The AEO Philippines Program

By Victor C. De Dios

First Published in Business World (10/22/2012)

BECAUSE of terrorist attacks in certain parts of the world, security against acts of terrorism has heightened. This has, in turn, resulted in the development of measures to safeguard supply chains from security threats.

One such measure is a globally recognized Authorized Economic Operator (AEO) Program under the World Customs Organization Framework of Standards to Secure and Facilitate Global Trade (more commonly known as the WCO SAFE Framework of 2005).

The AEO Program is an international tool designed to strengthen “Customs-to-business” partnerships, by treating supply chain security as a shared responsibility between customs authorities and players in global trade.

Players in global trade are tagged internationally as “AEOs.” These AEOs could include manufacturers, importers, exporters, brokers, carriers, consolidators, ports, airports, terminal operators, integrated operators, warehouses, and distributors.

Under a rewards-based system, the program also aims to encourage AEOs to comply with minimum standards for supply chain security.

In essence, what the AEO Program does is to ensure protection for the importing country by placing the burden of responsibility on the exporting country.

According to the 2012 WCO Compendium of AEO Programs, the Philippines is one of 166 (out of 177) WCO members that have signified prior commitments to implement the WCO SAFE Framework.

The Bureau of Customs (BoC) recently issued Customs Administrative Order (CAO) No. 1-2012 establishing an AEO-Philippines Program applicable specifically to exporters. The CAO, which took effect on Aug. 30, 2012, embodies the Philippines’ commitment to implement the WCO SAFE Framework.

What is the AEO Philippines Program?

The AEO Philippines Program is the localized mechanism adopted by the BoC to encourage economic operators, particularly exporters, to adopt acceptable control measures that enhance supply chain security.

Through the AEO Philippines Program, exporters are given the opportunity to be accredited under a voluntary certification program.

This is to encourage adherence to supply chain security standards. The BoC will then recognize them as “trusted allies” and following a “rewards-based” system, they would be entitled to the following benefits:

• Specifically dedicated processing lanes for the exporter’s goods, which may result in a reduced processing period;

• Renewal of the “accreditation as an exporter” will be for a period longer than the usual annual basis;

• Last-priority status in audit selection for post-entry audits;

• Recognized as a low-risk company for enhanced branding;

• Shipment of goods may be subject to a reduced inspection or expedited clearance by customs authorities abroad, should certified status also be recognized by overseas countries under a mutual recognition program established by bilateral or multilateral arrangement; and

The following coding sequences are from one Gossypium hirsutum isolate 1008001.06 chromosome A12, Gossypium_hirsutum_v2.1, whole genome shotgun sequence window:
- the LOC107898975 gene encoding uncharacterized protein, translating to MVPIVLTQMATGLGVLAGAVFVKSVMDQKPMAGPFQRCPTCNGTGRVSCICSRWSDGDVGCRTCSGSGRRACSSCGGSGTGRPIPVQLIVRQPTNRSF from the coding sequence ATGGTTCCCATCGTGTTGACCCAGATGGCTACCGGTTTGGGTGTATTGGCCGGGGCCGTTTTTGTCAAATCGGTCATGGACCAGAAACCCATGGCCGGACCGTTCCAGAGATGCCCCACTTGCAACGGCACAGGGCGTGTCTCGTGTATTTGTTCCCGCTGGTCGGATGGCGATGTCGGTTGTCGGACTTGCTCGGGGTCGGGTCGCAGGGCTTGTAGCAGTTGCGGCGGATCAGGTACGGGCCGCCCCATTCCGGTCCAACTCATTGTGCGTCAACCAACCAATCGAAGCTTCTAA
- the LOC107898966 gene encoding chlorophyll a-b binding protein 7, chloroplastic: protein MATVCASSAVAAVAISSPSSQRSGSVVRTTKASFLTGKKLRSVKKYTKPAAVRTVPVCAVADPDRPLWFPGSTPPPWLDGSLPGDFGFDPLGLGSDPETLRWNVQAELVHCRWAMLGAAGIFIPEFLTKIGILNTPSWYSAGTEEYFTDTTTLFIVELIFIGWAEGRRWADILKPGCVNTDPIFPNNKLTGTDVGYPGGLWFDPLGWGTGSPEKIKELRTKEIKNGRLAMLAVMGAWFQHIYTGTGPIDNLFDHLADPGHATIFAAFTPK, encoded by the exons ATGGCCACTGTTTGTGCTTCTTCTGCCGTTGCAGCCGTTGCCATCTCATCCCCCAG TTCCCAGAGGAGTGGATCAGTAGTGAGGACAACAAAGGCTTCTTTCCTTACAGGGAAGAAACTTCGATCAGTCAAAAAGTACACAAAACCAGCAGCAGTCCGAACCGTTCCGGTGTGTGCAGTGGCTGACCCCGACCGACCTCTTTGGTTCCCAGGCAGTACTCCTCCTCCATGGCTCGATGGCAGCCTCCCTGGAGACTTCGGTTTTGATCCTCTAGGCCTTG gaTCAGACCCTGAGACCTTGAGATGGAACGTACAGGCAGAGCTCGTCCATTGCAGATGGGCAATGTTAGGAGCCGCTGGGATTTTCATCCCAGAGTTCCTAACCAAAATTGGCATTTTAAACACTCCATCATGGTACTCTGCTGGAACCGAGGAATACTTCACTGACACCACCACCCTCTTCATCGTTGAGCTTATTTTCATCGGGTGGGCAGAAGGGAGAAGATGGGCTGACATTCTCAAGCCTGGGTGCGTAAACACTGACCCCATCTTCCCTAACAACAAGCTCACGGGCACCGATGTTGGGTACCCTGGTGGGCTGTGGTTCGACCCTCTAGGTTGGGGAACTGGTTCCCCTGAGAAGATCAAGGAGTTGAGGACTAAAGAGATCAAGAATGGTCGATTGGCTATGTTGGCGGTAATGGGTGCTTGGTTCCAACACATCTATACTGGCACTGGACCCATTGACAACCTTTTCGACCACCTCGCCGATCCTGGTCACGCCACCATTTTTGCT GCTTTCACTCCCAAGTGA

• Other trade facilitation benefits that may be afforded by the BoC under existing laws and regulations.

In order to qualify for accreditation, exporters must file an application with the concerned BoC accreditation committee. The application must be accompanied by supporting documents, including the company’s security profile consisting of a security management system, a risk assessment process and the company’s security measures. The application process may involve certain security assessment reviews and validation procedures by the BoC, through an authorized third party validator.

Accreditation under the AEO Philippines Program carries with it not only benefits but also certain responsibilities, such as the renewal of the accreditation every two years, the submission of an annual statement of commitment, providing information to the BoC of any non-conformity with the AEO Philippines Guidelines, and updating the BoC of any significant changes to its security profile.

At present, the BoC is in the process of drafting a Customs Memorandum Order which, after consultations with private stakeholders, will provide specific guidelines for accreditation.

What are the limitations of the AEO Philippines Program? Initially, however, CAO No. 1-2012 limits its application to exporters inside the Clark Freeport Zone that are within the jurisdiction of the BoC-Port of Clark. Unless otherwise stated, the AEO Philippines Program, in its current state, does not apply to exporters outside the Clark Freeport Zone, and notably, to the numerous importers in various Philippine air and sea ports.

Because of this, the AEO Philippines Program may be viewed as a “partial” implementation of the Philippines’ commitment to implement the WCO SAFE Framework. Despite its limitations, CAO No. 1-2012 may nonetheless be considered as a preliminary step towards the full roll-out of the AEO Philippines Program to all exporters and importers throughout the country — a welcome and positive initiative toward strengthening supply chain security.

Victor de Dios is a Tax Director at SGV & Co.